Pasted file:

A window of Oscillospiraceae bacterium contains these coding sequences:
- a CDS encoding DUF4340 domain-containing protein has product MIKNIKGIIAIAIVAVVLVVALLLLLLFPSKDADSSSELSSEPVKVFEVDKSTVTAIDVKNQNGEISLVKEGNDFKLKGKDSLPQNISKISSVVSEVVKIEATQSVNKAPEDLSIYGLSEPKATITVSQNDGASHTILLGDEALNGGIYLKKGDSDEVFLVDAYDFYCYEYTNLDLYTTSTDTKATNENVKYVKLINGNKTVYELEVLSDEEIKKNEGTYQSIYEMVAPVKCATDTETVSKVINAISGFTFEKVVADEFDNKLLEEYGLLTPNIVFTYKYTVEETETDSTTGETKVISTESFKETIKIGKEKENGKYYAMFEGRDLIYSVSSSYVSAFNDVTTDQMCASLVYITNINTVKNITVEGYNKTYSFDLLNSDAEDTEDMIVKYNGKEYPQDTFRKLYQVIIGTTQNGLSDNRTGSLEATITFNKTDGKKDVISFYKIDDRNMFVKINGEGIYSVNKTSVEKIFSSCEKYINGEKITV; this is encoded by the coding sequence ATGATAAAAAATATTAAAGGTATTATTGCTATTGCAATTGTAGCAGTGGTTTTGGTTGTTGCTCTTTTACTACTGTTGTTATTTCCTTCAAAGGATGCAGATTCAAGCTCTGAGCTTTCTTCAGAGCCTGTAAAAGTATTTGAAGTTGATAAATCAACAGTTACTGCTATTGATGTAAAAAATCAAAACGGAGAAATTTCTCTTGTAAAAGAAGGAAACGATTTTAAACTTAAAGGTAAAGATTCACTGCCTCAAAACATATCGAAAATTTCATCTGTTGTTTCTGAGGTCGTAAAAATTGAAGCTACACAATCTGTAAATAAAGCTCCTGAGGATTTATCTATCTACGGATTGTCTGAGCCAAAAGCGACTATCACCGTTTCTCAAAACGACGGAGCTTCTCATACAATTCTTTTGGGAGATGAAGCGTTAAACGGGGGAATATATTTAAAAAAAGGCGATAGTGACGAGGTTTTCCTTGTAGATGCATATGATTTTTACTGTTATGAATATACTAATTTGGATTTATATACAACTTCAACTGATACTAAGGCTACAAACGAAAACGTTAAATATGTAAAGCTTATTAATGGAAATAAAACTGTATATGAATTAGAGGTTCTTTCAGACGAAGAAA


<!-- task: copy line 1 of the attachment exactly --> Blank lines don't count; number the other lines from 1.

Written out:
A window of Oscillospiraceae bacterium contains these coding sequences: